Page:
In asking the House to approve the Order, I hope that I may be allowed to say how much I appreciated the kind references which were made to me by the hon. Members for Ormskirk (Sir D. Glover) and Poole (Mr. Murton), two days ago. In saying goodbye to the House, for which I have great affection and respect, it is only right that I should place on record the sense of privilege which I have that I should have been a member for so a long a period and should say, too, how greatly I value the many friendships which I have enjoyed—and which, I hope, I shall continue to enjoy—with hon. Members on both sides of the House.

5.29 p.m.

Mr. James Allason (Hemel Hempstead)

The rate rebate scheme was intended as a temporary measure pending the reform of the whole system of local government finance which was suggested in the Labour election manifesto in 1964. After waiting for six years, we are as far from seeing the end of this horrid system of rates as ever we have been.

This scheme, although intended as temporary, seems to have become a per- manent fixture. It is a notable example of a means test—a means test introduced by a Labour Government who say that they do not like means tests. But I congratulate them on this scheme because it has selectively benefited a large number of people. The Minister told us about the cases particularly at seaside towns where there is a serious rate problem because of the number of elderly people who live there. My hon. Friends support the scheme and are glad that it is operating as well as it is. I remind the Minister that when it was originally introduced it was said that it would benefit about 2 million people. We learn that it is benefiting only 800,000 people this year.

The Minister claimed that the reason for this change is rising money incomes. It was right for him to use the phrase " money incomes ", because this is a relative matter. The true reason for this change is, of course, rising prices. The £ in one's pocket is being constantly devalued. Under Labour we have found the poor getting poorer; and this Order is one means of helping those who are in considerable distress.

The retirement pension buys less now than it did five years ago and once again we have before us a chance of giving those concerned a little help. The rates burden is particularly heavy on those with small incomes. Indeed, a great objection to rates is that it is a regressive form of taxation which bears most heavily on those who can least afford to pay, who are those just above the supplementary benefit level.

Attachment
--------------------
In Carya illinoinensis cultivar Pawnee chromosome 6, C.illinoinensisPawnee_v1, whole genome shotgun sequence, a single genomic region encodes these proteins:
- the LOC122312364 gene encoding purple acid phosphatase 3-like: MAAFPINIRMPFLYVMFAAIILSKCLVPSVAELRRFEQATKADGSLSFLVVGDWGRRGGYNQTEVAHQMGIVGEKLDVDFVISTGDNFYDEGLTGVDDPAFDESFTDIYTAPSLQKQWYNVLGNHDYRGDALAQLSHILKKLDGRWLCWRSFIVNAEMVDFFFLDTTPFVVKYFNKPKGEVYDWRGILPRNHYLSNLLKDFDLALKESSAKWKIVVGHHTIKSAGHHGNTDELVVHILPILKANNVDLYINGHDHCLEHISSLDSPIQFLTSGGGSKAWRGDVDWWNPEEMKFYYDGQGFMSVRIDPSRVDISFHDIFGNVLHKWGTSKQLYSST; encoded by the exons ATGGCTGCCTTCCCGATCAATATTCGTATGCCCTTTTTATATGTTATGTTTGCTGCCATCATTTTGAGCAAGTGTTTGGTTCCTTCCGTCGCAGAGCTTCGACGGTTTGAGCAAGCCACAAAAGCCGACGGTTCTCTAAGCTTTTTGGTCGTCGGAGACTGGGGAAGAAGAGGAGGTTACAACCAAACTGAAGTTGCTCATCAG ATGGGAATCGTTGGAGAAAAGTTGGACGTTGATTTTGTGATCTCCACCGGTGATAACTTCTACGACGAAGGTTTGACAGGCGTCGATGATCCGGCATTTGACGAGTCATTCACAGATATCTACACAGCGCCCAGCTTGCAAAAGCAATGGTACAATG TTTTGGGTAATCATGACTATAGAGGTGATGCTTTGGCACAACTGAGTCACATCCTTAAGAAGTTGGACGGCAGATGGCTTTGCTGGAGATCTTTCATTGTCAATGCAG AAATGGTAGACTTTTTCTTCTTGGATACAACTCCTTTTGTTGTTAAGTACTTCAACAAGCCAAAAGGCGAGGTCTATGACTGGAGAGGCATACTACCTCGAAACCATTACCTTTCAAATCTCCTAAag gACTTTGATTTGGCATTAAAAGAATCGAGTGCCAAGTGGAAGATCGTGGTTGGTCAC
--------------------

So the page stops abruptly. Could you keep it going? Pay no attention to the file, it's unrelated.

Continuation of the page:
The Minister mentioned that those at the supplementary benefit level had had their rates taken care of, so that the rates were not a serious matter for them. But rising rates represent an extremely serious problem for those on small incomes and particularly for those on small fixed incomes.

Dame Irene Ward (Tynemouth)

Hear, hear.

Mr. Allason

When this scheme was introduced the average sum paid by a householder in rates was £36. I should be interested to know what it is today. Two years ago it was just on £42 and I suspect that today it is £44, which means that the average sum paid in rates continues to rise.

I pay tribute to the other schemes which the Minister has introduced and which have had some effect in helping to stabilise to some extent the appalling increases in rates which householders have had to bear. This burden cannot be measured by the ordinary cost of living index, because it falls particularly heavily on those with small incomes. These are the people who need special generosity.

Let us consider the generosity of this scheme by comparing it with the position relative to the cost of living. When the scheme was first introduced in 1966, the cost of living index stood at one figure. Today it is up by 20 per cent. on that figure. It is 10 per cent. higher than it was in October, 1968, when the current figures of the scheme were made known. We are not really interested in the cost of living index figure today but rather in the figure at which it will stand on 1st October of this year; and here we want to know what price rises are likely to take place in the next few months.

The cost of living index increased by 1½ per cent. in the last month. We hope that that was just a flash in the pan, but we fear that the cost of living will go up this year by at least 7 per cent., which means that if we calculate the remainder of the months of this year until October at that 7 per cent. figure, we see that the cost of living will be 25 per cent. higher than it was in April, 1966, or 14 per cent. higher than it was in October, 1968.

Let us consider the benefits of the scheme, remembering that the cost of living figure is 25 per cent. higher than what it was when the scheme was introduced. For the married couple the figure is 22½per cent. better and for the single person it is 25 per cent. better, so that there is certainly no improvement in the scheme compared with when it was first introduced.